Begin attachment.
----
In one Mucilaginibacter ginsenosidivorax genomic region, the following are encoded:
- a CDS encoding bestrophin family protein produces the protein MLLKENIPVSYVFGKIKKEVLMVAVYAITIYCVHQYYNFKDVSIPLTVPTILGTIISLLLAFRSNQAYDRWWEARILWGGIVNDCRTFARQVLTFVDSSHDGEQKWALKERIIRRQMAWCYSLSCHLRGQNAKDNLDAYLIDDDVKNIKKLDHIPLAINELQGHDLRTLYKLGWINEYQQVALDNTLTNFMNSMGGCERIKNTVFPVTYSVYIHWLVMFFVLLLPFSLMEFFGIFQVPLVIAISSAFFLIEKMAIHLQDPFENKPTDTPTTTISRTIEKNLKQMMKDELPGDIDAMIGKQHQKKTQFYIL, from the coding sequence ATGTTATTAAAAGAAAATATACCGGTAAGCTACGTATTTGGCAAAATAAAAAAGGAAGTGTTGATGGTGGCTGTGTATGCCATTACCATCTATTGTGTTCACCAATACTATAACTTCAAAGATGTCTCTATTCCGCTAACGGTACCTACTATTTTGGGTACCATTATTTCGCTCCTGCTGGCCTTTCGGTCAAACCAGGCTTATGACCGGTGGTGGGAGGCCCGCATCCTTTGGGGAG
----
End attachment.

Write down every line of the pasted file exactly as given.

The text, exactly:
In one Mucilaginibacter ginsenosidivorax genomic region, the following are encoded:
- a CDS encoding bestrophin family protein produces the protein MLLKENIPVSYVFGKIKKEVLMVAVYAITIYCVHQYYNFKDVSIPLTVPTILGTIISLLLAFRSNQAYDRWWEARILWGGIVNDCRTFARQVLTFVDSSHDGEQKWALKERIIRRQMAWCYSLSCHLRGQNAKDNLDAYLIDDDVKNIKKLDHIPLAINELQGHDLRTLYKLGWINEYQQVALDNTLTNFMNSMGGCERIKNTVFPVTYSVYIHWLVMFFVLLLPFSLMEFFGIFQVPLVIAISSAFFLIEKMAIHLQDPFENKPTDTPTTTISRTIEKNLKQMMKDELPGDIDAMIGKQHQKKTQFYIL, from the coding sequence ATGTTATTAAAAGAAAATATACCGGTAAGCTACGTATTTGGCAAAATAAAAAAGGAAGTGTTGATGGTGGCTGTGTATGCCATTACCATCTATTGTGTTCACCAATACTATAACTTCAAAGATGTCTCTATTCCGCTAACGGTACCTACTATTTTGGGTACCATTATTTCGCTCCTGCTGGCCTTTCGGTCAAACCAGGCTTATGACCGGTGGTGGGAGGCCCGCATCCTTTGGGGAG